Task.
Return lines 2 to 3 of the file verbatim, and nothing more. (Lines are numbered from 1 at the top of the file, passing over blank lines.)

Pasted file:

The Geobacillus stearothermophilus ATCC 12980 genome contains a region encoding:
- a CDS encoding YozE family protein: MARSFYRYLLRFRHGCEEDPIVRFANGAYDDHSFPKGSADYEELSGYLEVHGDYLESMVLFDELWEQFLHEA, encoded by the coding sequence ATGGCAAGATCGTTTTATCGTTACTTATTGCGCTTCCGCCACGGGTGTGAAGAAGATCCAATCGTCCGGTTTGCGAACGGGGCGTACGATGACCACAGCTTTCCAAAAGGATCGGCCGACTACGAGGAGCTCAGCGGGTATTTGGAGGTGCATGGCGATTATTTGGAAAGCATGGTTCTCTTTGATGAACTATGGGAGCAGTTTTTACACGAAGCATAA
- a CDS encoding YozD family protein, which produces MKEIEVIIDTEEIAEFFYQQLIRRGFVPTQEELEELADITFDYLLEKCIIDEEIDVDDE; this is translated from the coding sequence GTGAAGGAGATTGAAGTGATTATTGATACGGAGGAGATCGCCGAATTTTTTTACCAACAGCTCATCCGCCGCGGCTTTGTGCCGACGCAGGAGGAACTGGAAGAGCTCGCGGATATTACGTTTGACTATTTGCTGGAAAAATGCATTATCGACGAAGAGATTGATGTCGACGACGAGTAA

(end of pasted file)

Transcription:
- a CDS encoding YozE family protein: MARSFYRYLLRFRHGCEEDPIVRFANGAYDDHSFPKGSADYEELSGYLEVHGDYLESMVLFDELWEQFLHEA, encoded by the coding sequence ATGGCAAGATCGTTTTATCGTTACTTATTGCGCTTCCGCCACGGGTGTGAAGAAGATCCAATCGTCCGGTTTGCGAACGGGGCGTACGATGACCACAGCTTTCCAAAAGGATCGGCCGACTACGAGGAGCTCAGCGGGTATTTGGAGGTGCATGGCGATTATTTGGAAAGCATGGTTCTCTTTGATGAACTATGGGAGCAGTTTTTACACGAAGCATAA
- a CDS encoding YozD family protein, which produces MKEIEVIIDTEEIAEFFYQQLIRRGFVPTQEELEELADITFDYLLEKCIIDEEIDVDDE; this is translated from the coding sequence GTGAAGGAGATTGAAGTGATTATTGATACGGAGGAGATCGCCGAATTTTTTTACCAACAGCTCATCCGCCGCGGCTTTGTGCCGACGCAGGAGGAACTGGAAGAGCTCGCGGATATTACGTTTGACTATTTGCTGGAAAAATGCATTATCGACGAAGAGATTGATGTCGACGACGAGTAA